Australian Economy

The “miracle” Australian economy (with its famous run of 24 years without a recession) is an amalgam of pre-modern and post-modern industries with very little in between.

Most economies run at least partially upon the productivity gains produced out of manufacturing and ‘making things’ but in Australia productive investment is supplanted with commodity exports (which make up half of exports) and the recycling of the resultant income is deployed as cash flow for borrowings offshore to pump house prices.

The former step is basically the selling of dirt, a pre-modern activity. The second step is managed via the sophisticated use of derivative markets and is essentially a post-modern activity.

Not that GDP cares given it is only the mindless measure of whirring widgets.

However, both of these activities systematically reduce economic competitiveness by inflating both input costs and the currency. “Dutch disease” by another name. This continuous “hollowing out” of productive activity means the broader economy relies heavily upon the non-stop import of capital, either in the form of debt or in the form of assets sold to foreigners, to generate ongoing income growth.

So long as the underlying income from dirt keeps flowing then the leveraging into house prices that supports consumption can continue, supported by both tax distortions and government spending.

If, however, the dirt income flow halts the hollowing out of modern industry will leave the Australian economy very exposed to a current account adjustment. We saw this in the global financial crisis but the flow of dirt income was restored sufficiently quickly to prevent any deep adjustment.

A second risk is that the debt accumulation simply becomes overly onerous for the underlying economy to service, also resulting in a current account adjustment. Well north of $1trillion of the debt is owned externally and household debt is a world-beating 186% of GDP so this is a real risk.

It is offset by a relatively clean public balance sheet that deploys fiscal stimulus in times of economic stress. However, in recent years, as both of the two above risks have increased, the public balance sheet has deteriorated as well, setting Australia up for a famous adjustment to end its famous bull run.

MacroBusiness covers all apposite data and wider analysis of these issues daily.


Youth underemployment hits all time high

Yesterday’s ABS labour force release for August revealed a mixed Australian youth labour market – i.e. those aged 15 to 24 years old – with falling unemployment offset by a record rise in underemployment. The trend headline unemployment rate fell slightly to 11.80% in August: Total employment growth for those aged 15-24 years rose marginally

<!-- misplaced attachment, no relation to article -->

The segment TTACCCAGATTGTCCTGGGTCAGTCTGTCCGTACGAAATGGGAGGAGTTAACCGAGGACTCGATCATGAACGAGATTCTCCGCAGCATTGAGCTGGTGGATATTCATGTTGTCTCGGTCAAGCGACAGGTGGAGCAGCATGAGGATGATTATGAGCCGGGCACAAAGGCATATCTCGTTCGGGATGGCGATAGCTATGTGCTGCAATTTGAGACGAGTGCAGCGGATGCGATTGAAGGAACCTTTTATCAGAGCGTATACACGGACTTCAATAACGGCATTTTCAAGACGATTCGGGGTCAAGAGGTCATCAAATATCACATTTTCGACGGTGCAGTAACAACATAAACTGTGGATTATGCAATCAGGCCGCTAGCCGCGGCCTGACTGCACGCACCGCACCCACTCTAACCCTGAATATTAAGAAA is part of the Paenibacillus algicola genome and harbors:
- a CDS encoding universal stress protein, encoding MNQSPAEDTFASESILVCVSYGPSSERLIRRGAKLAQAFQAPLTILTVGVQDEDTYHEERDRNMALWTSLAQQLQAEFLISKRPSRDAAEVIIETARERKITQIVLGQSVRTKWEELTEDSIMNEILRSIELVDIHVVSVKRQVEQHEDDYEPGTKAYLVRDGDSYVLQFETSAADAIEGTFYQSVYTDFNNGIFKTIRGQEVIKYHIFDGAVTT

Government needs a lot more jails for bosses

A lot more. Via Domain: Attorney-General Christian Porter says he is prepared to legislate “significant” wage theft penalties – likely to be up to 10 years’ jail – to deter the “unacceptable” practice of persistently underpaying workers, as the government grapples with stagnant wages and a slowing economy. In a wage theft discussion paper to


Unemployment has much futher to rise

Some charts from Damien Boey at Credit Suisse offering a lead on the labour market after yesterday’s weakening read: I can see this coming as: dwelling construction crashes; infrastructure starts to plateau; the NDIS roll out halves; and consumption remains weak. If we get anywhere zero employment growth then the unemployment rate will spike straight


Temporary visa deluge fuels modern slavery

The OECD’s annual review of migration trends has revealed that Australia and New Zealand have the largest temporary migrant workforces in the world, which is raising competition for lower-income workers and suppressing wages: Australia had almost 750,000 permits for temporary migrants on issue in 2017, second in total number only to the US. As a


Net immigration surges to 250,000

The Australian Bureau of Statistics (ABS) yesterday released its Australian Demographic Statistics for the March quarter of 2019, which revealed that Australia’s population continues to grow manically led by surging net overseas migration (NOM), mostly into Sydney and Melbourne. According to the ABS, Australia’s population rose by 1.6% in the year to March 2019, well


What Scott Morrison should tell Donald Trump

This is what Australians are up against. The nation’s leading business paper has completely lost faith in its own system. From the AFR editorial: …where we really part company with Washington is that we don’t accept that China is a strategic competitor that must be contained. Mr Morrison has instead revived the Menzian formula of


Australian CEOs bask in “culture of entitlement”

Recently, average CEO pay packets in the top 100 Australian companies surpassed $5 million, according to research from The Australia Institute: Now, the latest CEO pay report from the Australian Council of Superannuation Investors (ACSI) shows that Australia’s top earning CEOs were paid 280-times the average Australian full-time salary of $85,000, which ACSI describes as “a


ABS employment in detail: more wages gloom

As summarised earlier, the Australian Bureau of Statistics (ABS) today released its labour force report for August, which registered a 34,700 increase in total employment but an increase in the headline unemployment rate (from 5.2% to 5.3%) due to a 0.09% increase in labour force participation. However, the underemployment rate rose by 0.2% in seasonally


Business Council shill: ‘Big Australia’ will save economy

Adam Boyton, chief economist of the Business Council of Australia (BCA), has penned a spurious article claiming that mass immigration will prevent the Australian economy from experiencing the economic declines experienced in places like Japan and Europe: One difference between the US on the one hand and the eurozone and Japan on the other is


Australian unemployment climbs

Via the ABS just now comes Labour Force for August: AUGUST KEY POINTS TREND ESTIMATES Employment increased by 22,000 to 12,921,100 persons. Full-time employment increased by 7,200 to 8,828,400 persons and part-time employment increased by 14,700 to 4,092,700 persons. Unemployment increased by 2,700 to 715,700 persons. Unemployment rate increased by less than 0.1 pts to